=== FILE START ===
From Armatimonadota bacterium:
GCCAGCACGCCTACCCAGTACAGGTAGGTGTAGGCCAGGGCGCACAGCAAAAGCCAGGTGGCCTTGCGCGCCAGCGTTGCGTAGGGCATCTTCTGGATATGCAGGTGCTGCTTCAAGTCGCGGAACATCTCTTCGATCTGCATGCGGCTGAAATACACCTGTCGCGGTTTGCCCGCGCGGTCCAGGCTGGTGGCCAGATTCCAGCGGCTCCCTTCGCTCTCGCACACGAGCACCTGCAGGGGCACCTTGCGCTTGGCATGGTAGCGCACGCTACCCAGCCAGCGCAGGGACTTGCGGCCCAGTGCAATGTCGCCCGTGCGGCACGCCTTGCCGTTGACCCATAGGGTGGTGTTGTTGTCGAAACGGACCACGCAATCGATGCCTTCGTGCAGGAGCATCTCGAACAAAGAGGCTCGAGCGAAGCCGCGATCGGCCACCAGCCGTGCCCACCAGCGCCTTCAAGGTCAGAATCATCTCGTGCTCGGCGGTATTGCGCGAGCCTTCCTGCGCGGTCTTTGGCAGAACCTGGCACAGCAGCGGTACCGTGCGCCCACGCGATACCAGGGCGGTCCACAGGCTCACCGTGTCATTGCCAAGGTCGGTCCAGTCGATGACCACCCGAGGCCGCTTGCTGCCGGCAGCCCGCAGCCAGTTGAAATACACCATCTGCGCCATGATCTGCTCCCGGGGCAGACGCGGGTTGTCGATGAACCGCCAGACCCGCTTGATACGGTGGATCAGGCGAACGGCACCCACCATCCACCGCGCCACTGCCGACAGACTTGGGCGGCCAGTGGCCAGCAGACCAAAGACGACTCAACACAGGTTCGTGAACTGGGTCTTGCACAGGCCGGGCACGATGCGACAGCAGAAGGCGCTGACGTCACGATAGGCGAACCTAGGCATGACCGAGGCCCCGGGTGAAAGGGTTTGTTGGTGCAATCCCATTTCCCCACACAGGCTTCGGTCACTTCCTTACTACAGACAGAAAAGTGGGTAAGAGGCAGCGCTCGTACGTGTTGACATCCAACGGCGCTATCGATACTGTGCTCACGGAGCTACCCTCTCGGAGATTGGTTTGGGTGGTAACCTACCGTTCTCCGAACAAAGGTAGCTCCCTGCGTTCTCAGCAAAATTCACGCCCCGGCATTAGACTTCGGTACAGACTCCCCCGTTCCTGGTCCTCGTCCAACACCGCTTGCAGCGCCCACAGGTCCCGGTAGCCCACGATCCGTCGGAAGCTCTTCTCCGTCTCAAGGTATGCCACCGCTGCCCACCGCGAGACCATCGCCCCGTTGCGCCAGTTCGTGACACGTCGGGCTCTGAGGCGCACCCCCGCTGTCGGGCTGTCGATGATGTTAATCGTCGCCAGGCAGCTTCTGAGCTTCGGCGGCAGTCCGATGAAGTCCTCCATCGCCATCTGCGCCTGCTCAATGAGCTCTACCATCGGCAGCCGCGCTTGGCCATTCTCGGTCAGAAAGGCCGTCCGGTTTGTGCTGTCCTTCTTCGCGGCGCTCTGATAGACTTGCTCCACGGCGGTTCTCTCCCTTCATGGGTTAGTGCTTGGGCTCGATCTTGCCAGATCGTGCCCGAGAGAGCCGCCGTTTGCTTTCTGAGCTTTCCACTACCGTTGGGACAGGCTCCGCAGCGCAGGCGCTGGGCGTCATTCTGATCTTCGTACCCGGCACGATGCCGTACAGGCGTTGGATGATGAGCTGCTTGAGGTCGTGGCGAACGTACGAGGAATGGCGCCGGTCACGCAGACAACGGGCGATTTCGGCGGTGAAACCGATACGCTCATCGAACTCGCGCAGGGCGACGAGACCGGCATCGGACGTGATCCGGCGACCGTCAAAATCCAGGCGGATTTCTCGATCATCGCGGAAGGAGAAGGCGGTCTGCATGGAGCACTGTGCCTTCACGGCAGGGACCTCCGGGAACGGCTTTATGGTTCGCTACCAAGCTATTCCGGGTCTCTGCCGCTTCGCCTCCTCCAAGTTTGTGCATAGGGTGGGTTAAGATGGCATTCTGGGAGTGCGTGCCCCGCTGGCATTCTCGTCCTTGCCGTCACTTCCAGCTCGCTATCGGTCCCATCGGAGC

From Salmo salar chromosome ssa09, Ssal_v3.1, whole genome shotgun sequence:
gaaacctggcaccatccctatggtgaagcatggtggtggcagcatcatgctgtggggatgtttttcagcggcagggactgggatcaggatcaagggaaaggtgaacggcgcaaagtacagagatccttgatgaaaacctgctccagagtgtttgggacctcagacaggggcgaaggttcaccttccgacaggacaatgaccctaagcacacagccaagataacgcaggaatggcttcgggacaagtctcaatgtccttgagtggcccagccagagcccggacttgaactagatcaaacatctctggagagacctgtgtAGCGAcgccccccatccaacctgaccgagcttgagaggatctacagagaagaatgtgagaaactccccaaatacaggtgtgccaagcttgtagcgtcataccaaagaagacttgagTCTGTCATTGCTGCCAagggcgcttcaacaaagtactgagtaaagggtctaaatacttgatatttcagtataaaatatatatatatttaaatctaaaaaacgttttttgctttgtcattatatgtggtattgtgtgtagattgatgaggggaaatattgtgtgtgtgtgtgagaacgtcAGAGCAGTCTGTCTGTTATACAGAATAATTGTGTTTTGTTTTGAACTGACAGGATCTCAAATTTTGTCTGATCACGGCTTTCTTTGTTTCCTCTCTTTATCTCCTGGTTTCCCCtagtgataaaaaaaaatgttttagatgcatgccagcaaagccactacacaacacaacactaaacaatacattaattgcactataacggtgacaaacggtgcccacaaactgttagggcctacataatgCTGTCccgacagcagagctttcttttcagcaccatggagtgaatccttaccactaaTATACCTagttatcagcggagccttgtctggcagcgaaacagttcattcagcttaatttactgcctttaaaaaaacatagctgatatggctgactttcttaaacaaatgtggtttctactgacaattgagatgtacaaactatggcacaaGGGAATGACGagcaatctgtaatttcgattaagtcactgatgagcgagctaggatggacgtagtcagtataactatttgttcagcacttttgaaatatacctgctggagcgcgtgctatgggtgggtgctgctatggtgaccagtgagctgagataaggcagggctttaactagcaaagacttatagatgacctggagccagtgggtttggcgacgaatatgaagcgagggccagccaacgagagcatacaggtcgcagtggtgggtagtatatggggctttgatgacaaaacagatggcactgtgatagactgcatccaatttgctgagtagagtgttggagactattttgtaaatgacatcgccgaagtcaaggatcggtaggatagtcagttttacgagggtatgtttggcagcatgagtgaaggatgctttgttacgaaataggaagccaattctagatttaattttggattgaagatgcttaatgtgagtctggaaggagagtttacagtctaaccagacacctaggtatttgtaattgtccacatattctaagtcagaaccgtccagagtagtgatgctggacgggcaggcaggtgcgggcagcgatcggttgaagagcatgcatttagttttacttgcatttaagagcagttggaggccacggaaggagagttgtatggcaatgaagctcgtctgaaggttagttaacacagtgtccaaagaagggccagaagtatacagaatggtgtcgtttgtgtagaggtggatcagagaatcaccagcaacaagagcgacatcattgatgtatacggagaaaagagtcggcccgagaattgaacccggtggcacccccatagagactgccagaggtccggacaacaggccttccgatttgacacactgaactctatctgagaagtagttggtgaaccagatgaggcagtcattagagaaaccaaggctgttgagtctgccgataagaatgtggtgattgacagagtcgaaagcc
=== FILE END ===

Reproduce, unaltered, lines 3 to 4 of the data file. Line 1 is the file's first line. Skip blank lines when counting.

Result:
From Salmo salar chromosome ssa09, Ssal_v3.1, whole genome shotgun sequence:
gaaacctggcaccatccctatggtgaagcatggtggtggcagcatcatgctgtggggatgtttttcagcggcagggactgggatcaggatcaagggaaaggtgaacggcgcaaagtacagagatccttgatgaaaacctgctccagagtgtttgggacctcagacaggggcgaaggttcaccttccgacaggacaatgaccctaagcacacagccaagataacgcaggaatggcttcgggacaagtctcaatgtccttgagtggcccagccagagcccggacttgaactagatcaaacatctctggagagacctgtgtAGCGAcgccccccatccaacctgaccgagcttgagaggatctacagagaagaatgtgagaaactccccaaatacaggtgtgccaagcttgtagcgtcataccaaagaagacttgagTCTGTCATTGCTGCCAagggcgcttcaacaaagtactgagtaaagggtctaaatacttgatatttcagtataaaatatatatatatttaaatctaaaaaacgttttttgctttgtcattatatgtggtattgtgtgtagattgatgaggggaaatattgtgtgtgtgtgtgagaacgtcAGAGCAGTCTGTCTGTTATACAGAATAATTGTGTTTTGTTTTGAACTGACAGGATCTCAAATTTTGTCTGATCACGGCTTTCTTTGTTTCCTCTCTTTATCTCCTGGTTTCCCCtagtgataaaaaaaaatgttttagatgcatgccagcaaagccactacacaacacaacactaaacaatacattaattgcactataacggtgacaaacggtgcccacaaactgttagggcctacataatgCTGTCccgacagcagagctttcttttcagcaccatggagtgaatccttaccactaaTATACCTagttatcagcggagccttgtctggcagcgaaacagttcattcagcttaatttactgcctttaaaaaaacatagctgatatggctgactttcttaaacaaatgtggtttctactgacaattgagatgtacaaactatggcacaaGGGAATGACGagcaatctgtaatttcgattaagtcactgatgagcgagctaggatggacgtagtcagtataactatttgttcagcacttttgaaatatacctgctggagcgcgtgctatgggtgggtgctgctatggtgaccagtgagctgagataaggcagggctttaactagcaaagacttatagatgacctggagccagtgggtttggcgacgaatatgaagcgagggccagccaacgagagcatacaggtcgcagtggtgggtagtatatggggctttgatgacaaaacagatggcactgtgatagactgcatccaatttgctgagtagagtgttggagactattttgtaaatgacatcgccgaagtcaaggatcggtaggatagtcagttttacgagggtatgtttggcagcatgagtgaaggatgctttgttacgaaataggaagccaattctagatttaattttggattgaagatgcttaatgtgagtctggaaggagagtttacagtctaaccagacacctaggtatttgtaattgtccacatattctaagtcagaaccgtccagagtagtgatgctggacgggcaggcaggtgcgggcagcgatcggttgaagagcatgcatttagttttacttgcatttaagagcagttggaggccacggaaggagagttgtatggcaatgaagctcgtctgaaggttagttaacacagtgtccaaagaagggccagaagtatacagaatggtgtcgtttgtgtagaggtggatcagagaatcaccagcaacaagagcgacatcattgatgtatacggagaaaagagtcggcccgagaattgaacccggtggcacccccatagagactgccagaggtccggacaacaggccttccgatttgacacactgaactctatctgagaagtagttggtgaaccagatgaggcagtcattagagaaaccaaggctgttgagtctgccgataagaatgtggtgattgacagagtcgaaagcc